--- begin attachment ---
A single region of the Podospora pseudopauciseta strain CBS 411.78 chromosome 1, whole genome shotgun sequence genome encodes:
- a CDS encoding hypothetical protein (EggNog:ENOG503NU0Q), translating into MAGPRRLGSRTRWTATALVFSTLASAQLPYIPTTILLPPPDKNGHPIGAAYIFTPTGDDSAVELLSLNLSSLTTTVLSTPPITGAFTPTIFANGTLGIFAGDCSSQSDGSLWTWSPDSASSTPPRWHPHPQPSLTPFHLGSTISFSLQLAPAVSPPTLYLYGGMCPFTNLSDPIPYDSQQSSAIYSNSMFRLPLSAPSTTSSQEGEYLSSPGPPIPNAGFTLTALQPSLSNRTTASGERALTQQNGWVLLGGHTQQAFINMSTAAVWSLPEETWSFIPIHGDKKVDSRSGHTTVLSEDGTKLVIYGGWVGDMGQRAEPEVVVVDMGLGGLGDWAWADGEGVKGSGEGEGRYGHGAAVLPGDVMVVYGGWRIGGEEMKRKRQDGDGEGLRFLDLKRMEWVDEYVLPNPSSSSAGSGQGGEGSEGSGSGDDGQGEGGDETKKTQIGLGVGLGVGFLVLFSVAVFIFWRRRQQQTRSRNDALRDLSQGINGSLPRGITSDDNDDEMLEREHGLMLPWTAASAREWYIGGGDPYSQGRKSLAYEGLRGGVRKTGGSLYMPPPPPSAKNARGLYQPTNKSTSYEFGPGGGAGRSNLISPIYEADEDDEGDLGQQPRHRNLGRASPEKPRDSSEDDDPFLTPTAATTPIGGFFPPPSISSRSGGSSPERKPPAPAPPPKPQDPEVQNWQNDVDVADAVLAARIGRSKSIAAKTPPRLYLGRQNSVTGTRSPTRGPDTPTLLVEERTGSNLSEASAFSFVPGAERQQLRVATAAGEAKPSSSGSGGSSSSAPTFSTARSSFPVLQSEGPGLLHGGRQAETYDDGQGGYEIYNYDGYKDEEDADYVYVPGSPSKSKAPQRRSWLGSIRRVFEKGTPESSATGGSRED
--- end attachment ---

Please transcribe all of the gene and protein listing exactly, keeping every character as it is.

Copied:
A single region of the Podospora pseudopauciseta strain CBS 411.78 chromosome 1, whole genome shotgun sequence genome encodes:
- a CDS encoding hypothetical protein (EggNog:ENOG503NU0Q), translating into MAGPRRLGSRTRWTATALVFSTLASAQLPYIPTTILLPPPDKNGHPIGAAYIFTPTGDDSAVELLSLNLSSLTTTVLSTPPITGAFTPTIFANGTLGIFAGDCSSQSDGSLWTWSPDSASSTPPRWHPHPQPSLTPFHLGSTISFSLQLAPAVSPPTLYLYGGMCPFTNLSDPIPYDSQQSSAIYSNSMFRLPLSAPSTTSSQEGEYLSSPGPPIPNAGFTLTALQPSLSNRTTASGERALTQQNGWVLLGGHTQQAFINMSTAAVWSLPEETWSFIPIHGDKKVDSRSGHTTVLSEDGTKLVIYGGWVGDMGQRAEPEVVVVDMGLGGLGDWAWADGEGVKGSGEGEGRYGHGAAVLPGDVMVVYGGWRIGGEEMKRKRQDGDGEGLRFLDLKRMEWVDEYVLPNPSSSSAGSGQGGEGSEGSGSGDDGQGEGGDETKKTQIGLGVGLGVGFLVLFSVAVFIFWRRRQQQTRSRNDALRDLSQGINGSLPRGITSDDNDDEMLEREHGLMLPWTAASAREWYIGGGDPYSQGRKSLAYEGLRGGVRKTGGSLYMPPPPPSAKNARGLYQPTNKSTSYEFGPGGGAGRSNLISPIYEADEDDEGDLGQQPRHRNLGRASPEKPRDSSEDDDPFLTPTAATTPIGGFFPPPSISSRSGGSSPERKPPAPAPPPKPQDPEVQNWQNDVDVADAVLAARIGRSKSIAAKTPPRLYLGRQNSVTGTRSPTRGPDTPTLLVEERTGSNLSEASAFSFVPGAERQQLRVATAAGEAKPSSSGSGGSSSSAPTFSTARSSFPVLQSEGPGLLHGGRQAETYDDGQGGYEIYNYDGYKDEEDADYVYVPGSPSKSKAPQRRSWLGSIRRVFEKGTPESSATGGSRED